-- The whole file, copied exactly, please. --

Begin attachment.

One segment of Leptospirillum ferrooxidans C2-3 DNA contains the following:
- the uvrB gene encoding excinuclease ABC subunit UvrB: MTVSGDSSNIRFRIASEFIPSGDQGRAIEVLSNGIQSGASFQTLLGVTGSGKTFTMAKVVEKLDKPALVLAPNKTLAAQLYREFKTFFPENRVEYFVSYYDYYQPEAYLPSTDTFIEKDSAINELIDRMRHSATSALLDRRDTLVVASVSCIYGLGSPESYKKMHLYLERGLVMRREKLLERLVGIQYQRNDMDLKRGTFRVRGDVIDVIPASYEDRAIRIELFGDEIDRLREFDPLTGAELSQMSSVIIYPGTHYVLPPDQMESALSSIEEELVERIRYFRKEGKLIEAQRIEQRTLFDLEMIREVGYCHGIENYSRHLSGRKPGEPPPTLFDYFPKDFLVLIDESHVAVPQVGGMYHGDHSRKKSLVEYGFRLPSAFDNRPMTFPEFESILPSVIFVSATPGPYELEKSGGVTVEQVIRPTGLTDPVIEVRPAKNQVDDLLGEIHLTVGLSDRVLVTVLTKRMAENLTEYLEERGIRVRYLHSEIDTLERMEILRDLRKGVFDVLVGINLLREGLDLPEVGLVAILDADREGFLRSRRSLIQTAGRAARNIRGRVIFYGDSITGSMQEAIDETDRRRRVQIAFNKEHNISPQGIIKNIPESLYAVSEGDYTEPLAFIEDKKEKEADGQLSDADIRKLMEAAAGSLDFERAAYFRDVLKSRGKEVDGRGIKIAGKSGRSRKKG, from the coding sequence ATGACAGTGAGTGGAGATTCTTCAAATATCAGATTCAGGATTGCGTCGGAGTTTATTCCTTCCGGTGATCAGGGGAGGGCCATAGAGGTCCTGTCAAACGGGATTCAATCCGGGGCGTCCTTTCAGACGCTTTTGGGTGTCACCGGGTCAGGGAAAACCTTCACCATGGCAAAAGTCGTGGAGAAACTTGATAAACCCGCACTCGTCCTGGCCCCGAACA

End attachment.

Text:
One segment of Leptospirillum ferrooxidans C2-3 DNA contains the following:
- the uvrB gene encoding excinuclease ABC subunit UvrB: MTVSGDSSNIRFRIASEFIPSGDQGRAIEVLSNGIQSGASFQTLLGVTGSGKTFTMAKVVEKLDKPALVLAPNKTLAAQLYREFKTFFPENRVEYFVSYYDYYQPEAYLPSTDTFIEKDSAINELIDRMRHSATSALLDRRDTLVVASVSCIYGLGSPESYKKMHLYLERGLVMRREKLLERLVGIQYQRNDMDLKRGTFRVRGDVIDVIPASYEDRAIRIELFGDEIDRLREFDPLTGAELSQMSSVIIYPGTHYVLPPDQMESALSSIEEELVERIRYFRKEGKLIEAQRIEQRTLFDLEMIREVGYCHGIENYSRHLSGRKPGEPPPTLFDYFPKDFLVLIDESHVAVPQVGGMYHGDHSRKKSLVEYGFRLPSAFDNRPMTFPEFESILPSVIFVSATPGPYELEKSGGVTVEQVIRPTGLTDPVIEVRPAKNQVDDLLGEIHLTVGLSDRVLVTVLTKRMAENLTEYLEERGIRVRYLHSEIDTLERMEILRDLRKGVFDVLVGINLLREGLDLPEVGLVAILDADREGFLRSRRSLIQTAGRAARNIRGRVIFYGDSITGSMQEAIDETDRRRRVQIAFNKEHNISPQGIIKNIPESLYAVSEGDYTEPLAFIEDKKEKEADGQLSDADIRKLMEAAAGSLDFERAAYFRDVLKSRGKEVDGRGIKIAGKSGRSRKKG, from the coding sequence ATGACAGTGAGTGGAGATTCTTCAAATATCAGATTCAGGATTGCGTCGGAGTTTATTCCTTCCGGTGATCAGGGGAGGGCCATAGAGGTCCTGTCAAACGGGATTCAATCCGGGGCGTCCTTTCAGACGCTTTTGGGTGTCACCGGGTCAGGGAAAACCTTCACCATGGCAAAAGTCGTGGAGAAACTTGATAAACCCGCACTCGTCCTGGCCCCGAACA